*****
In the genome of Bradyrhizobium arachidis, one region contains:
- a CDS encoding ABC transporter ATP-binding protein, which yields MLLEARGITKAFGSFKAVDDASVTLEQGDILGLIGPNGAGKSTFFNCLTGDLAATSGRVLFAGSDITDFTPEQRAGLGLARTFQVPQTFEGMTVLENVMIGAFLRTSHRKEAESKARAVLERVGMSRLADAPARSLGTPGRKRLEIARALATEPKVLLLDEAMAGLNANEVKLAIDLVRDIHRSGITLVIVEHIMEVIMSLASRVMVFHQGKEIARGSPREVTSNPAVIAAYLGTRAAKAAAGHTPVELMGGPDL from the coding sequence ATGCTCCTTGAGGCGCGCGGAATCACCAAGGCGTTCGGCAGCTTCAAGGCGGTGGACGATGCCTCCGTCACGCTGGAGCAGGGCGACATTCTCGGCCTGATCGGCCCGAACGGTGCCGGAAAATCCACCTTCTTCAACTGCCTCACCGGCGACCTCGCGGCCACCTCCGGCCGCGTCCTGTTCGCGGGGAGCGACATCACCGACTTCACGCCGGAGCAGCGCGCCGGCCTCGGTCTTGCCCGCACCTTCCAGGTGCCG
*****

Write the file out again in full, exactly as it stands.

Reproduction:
In the genome of Bradyrhizobium arachidis, one region contains:
- a CDS encoding ABC transporter ATP-binding protein, which yields MLLEARGITKAFGSFKAVDDASVTLEQGDILGLIGPNGAGKSTFFNCLTGDLAATSGRVLFAGSDITDFTPEQRAGLGLARTFQVPQTFEGMTVLENVMIGAFLRTSHRKEAESKARAVLERVGMSRLADAPARSLGTPGRKRLEIARALATEPKVLLLDEAMAGLNANEVKLAIDLVRDIHRSGITLVIVEHIMEVIMSLASRVMVFHQGKEIARGSPREVTSNPAVIAAYLGTRAAKAAAGHTPVELMGGPDL from the coding sequence ATGCTCCTTGAGGCGCGCGGAATCACCAAGGCGTTCGGCAGCTTCAAGGCGGTGGACGATGCCTCCGTCACGCTGGAGCAGGGCGACATTCTCGGCCTGATCGGCCCGAACGGTGCCGGAAAATCCACCTTCTTCAACTGCCTCACCGGCGACCTCGCGGCCACCTCCGGCCGCGTCCTGTTCGCGGGGAGCGACATCACCGACTTCACGCCGGAGCAGCGCGCCGGCCTCGGTCTTGCCCGCACCTTCCAGGTGCCG